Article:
Alcohol smuggling in Colombia causes an estimated $300 Million in lost tax revenue for the government. Cigarette smuggling also causes $300 Million in lost tax revenue in Colombia.
The Revolutionary Armed Forces of Colombia (FARC) is estimated to earn around $1 Million a month through illegal mining activities. The guerrillas control access to illegal gold mines and charge users up to $1,600 for each backhoe that is used in the mining operation.
Children between the ages of 12 to 15 earn up to $6.75 a day by selling black market fuel on the side of the roads in Colombia. The largest area where children are selling the contraband fuel is on the Norther border along Venezuela.
According to the Defence Ministry, in 2011 there were 298 reported hostages who were kidnapped and held for ransom in Columbia. The Revolutionary Armed Forces of Colombia (FARC) was responsible for 77 of the 298 hostages in the country.
Cocaine production and the cultivation of coca contributed to 0.3 percent of Colombia’s Gross Domestic Product (GDP) in 2009. Cocaine’s impact on the GDP was lower in 2009 than the 1.4 percent of GDP in 2001.
47 percent of the 17,000 homicides that were recorded in Colombia in 2010 was connected to drug trafficking activities.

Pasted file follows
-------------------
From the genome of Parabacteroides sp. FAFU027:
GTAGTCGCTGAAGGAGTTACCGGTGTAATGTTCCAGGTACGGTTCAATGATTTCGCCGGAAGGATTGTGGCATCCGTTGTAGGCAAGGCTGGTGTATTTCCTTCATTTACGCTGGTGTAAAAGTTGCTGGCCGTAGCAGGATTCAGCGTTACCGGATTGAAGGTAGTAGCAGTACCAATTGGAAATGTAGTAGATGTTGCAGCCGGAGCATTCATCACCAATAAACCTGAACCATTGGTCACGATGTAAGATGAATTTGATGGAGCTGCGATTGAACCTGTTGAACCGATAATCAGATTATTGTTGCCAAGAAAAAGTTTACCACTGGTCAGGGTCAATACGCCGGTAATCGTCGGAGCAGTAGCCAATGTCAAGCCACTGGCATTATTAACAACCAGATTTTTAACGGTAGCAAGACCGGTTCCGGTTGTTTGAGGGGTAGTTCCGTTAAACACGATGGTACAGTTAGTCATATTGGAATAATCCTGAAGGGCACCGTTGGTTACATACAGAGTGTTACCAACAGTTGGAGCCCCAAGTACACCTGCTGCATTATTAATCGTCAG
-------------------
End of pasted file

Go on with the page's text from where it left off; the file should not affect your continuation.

As of November 2011, there were an estimated 8,000 members of the guerrilla group FARC in Colombia, down from the high of 17,000. The group earns revenue through black market activities such as drug trafficking and kidnapping for ransom.
According to the United States Coast Guard, drug smugglers use custom-made submarines to bring drugs up from South America and into the United States. The subs are made in the jungle and are typically less than 100 feet long and is staffed by 5 men. The sub can hold up to 6 tons of cocaine and can travel up to 5,000 miles.
Ecopetrol, Colombia’s largest petroleum company, reported losses of $11 Million due to oil theft and smuggling in 2010. An average of 369 barrels of oil was stolen from the company’s pipes every day in 2010. The amount of stolen oil increased by 95 percent from 2009.
Illegal logging in Colombia is worth $60 Million a year, with 42 percent of all timber sold in the country being illegally felled. The cost to extract one cubic meter legally felled wood in Colombia is $334.64. The cost when illegally logging is $195.80 per cubic meter.